Oracle IAS, the best coaching institute for UPSC/IAS/PCS preparation in Dehradun brings to you UKPCS Science Life Sciences (paper 6)-Central nervous system
The central nervous system (CNS) is the processing center for the nervous system. It receives information from and sends information to the peripheral nervous system. The two main organs of the CNS are the brain and spinal cord. The brain processes and interprets sensory information sent from the spinal cord. Both the brain and spinal cord are protected by a three-layered covering of connective tissue called the meninges.
The brain is the control center of the body. It has a wrinkled appearance due to bulges and depressions known as gyri and sulci. One of these furrows, the medial longitudinal fissure, divides the brain into left and right hemispheres. Covering the brain is a protective layer of connective tissue known as the meninges.
There are three main brain divisions: the forebrain, the brainstem, and the hindbrain. The forebrain is responsible for a variety of functions including receiving and processing sensory information, thinking, perceiving, producing and understanding language, and controlling motor function. The forebrain contains structures, such as the thalamus and hypothalamus, which are responsible for such functions as motor control, relaying sensory information, and controlling autonomic functions. It also contains the largest part of the brain, the cerebrum. Most of the actual information processing in the brain takes place in the cerebral cortex. The cerebral cortex is the thin layer of gray matter that covers the brain. It lies just beneath the meninges and is divided into four cortex lobes: frontal lobes, parietal lobes, occipital lobes, and temporal lobes. These lobes are responsible for various functions in the body that include everything from sensory perception to decision-making and problem solving. Below the cortex is the brain’s white matter, which is composed of nerve cell axons that extend from the neuron cell bodies of gray matter. White matter nerve fiber tracts connect the cerebrum with different areas of the brain and spinal cord.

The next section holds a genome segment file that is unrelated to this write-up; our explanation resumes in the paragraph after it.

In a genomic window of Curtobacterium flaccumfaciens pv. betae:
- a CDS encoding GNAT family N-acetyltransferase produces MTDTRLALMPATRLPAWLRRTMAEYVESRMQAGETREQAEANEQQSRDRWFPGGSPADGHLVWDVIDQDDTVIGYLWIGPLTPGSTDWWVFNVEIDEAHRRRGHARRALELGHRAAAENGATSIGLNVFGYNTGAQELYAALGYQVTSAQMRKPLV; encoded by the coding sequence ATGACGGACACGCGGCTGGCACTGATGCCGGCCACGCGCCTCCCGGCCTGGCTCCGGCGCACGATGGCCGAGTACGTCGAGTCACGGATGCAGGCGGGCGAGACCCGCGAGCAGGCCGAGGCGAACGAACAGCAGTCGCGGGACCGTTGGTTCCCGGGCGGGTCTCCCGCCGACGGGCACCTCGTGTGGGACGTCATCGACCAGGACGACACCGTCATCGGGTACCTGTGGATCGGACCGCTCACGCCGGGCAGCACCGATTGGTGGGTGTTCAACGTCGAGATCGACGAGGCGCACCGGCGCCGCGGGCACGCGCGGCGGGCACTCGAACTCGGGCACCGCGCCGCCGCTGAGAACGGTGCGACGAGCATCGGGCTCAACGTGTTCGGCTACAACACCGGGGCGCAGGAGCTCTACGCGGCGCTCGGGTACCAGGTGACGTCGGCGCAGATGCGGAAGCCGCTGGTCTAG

The midbrain and the hindbrain together make up the brainstem. The midbrain is the portion of the brainstem that connects the hindbrain and the forebrain. This region of the brain is involved in auditory and visual responses as well as motor function.
The hindbrain extends from the spinal cord and contains structures such as the pons and cerebellum. These regions assist in maintaining balance and equilibrium, movement coordination, and the conduction of sensory information. The hindbrain also contains the medulla oblongata which is responsible for controlling such autonomic functions as breathing, heart rate, and digestion.
The spinal cord is a cylindrical shaped bundle of nerve fibers that is connected to the brain. The spinal cord runs down the center of the protective spinal column extending from the neck to the lower back. Spinal cord nerves transmit information from body organs and external stimuli to the brain and send information from the brain to other areas of the body. The nerves of the spinal cord are grouped into bundles of nerve fibers that travel in two pathways. Ascending nerve tracts carry sensory information from the body to the brain. Descending nerve tracts send information pertaining to motor function from the brain to the rest of the body.
Like the brain, the spinal cord is covered by the meninges and contains both graymatter and white matter. The interior of the spinal cord consists of neurons contained within an H-shaped region of the spinal cord. This region is composed of gray matter. The gray matter region is surrounded by white matter containing axons insulated with a special covering called myelin. Myelin functions as an electrical insulator that helps axons to conduct nerve impulses more efficiently. Axons of the spinal cord carry signals both away from and toward the brain along descending and ascending tracts.
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